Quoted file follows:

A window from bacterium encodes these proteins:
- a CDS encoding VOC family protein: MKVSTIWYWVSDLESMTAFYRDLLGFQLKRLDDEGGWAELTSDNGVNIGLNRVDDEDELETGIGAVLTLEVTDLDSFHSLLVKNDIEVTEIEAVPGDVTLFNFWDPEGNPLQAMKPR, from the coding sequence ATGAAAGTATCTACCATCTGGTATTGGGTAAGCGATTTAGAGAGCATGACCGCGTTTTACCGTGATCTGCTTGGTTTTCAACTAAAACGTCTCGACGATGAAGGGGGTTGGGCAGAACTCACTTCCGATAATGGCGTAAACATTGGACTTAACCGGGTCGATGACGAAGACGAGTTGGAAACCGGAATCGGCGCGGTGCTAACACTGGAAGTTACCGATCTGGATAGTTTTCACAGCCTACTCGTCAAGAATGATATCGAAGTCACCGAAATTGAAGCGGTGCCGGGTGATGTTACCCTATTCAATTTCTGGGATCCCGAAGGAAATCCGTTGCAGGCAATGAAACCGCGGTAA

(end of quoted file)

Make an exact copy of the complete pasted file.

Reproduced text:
A window from bacterium encodes these proteins:
- a CDS encoding VOC family protein: MKVSTIWYWVSDLESMTAFYRDLLGFQLKRLDDEGGWAELTSDNGVNIGLNRVDDEDELETGIGAVLTLEVTDLDSFHSLLVKNDIEVTEIEAVPGDVTLFNFWDPEGNPLQAMKPR, from the coding sequence ATGAAAGTATCTACCATCTGGTATTGGGTAAGCGATTTAGAGAGCATGACCGCGTTTTACCGTGATCTGCTTGGTTTTCAACTAAAACGTCTCGACGATGAAGGGGGTTGGGCAGAACTCACTTCCGATAATGGCGTAAACATTGGACTTAACCGGGTCGATGACGAAGACGAGTTGGAAACCGGAATCGGCGCGGTGCTAACACTGGAAGTTACCGATCTGGATAGTTTTCACAGCCTACTCGTCAAGAATGATATCGAAGTCACCGAAATTGAAGCGGTGCCGGGTGATGTTACCCTATTCAATTTCTGGGATCCCGAAGGAAATCCGTTGCAGGCAATGAAACCGCGGTAA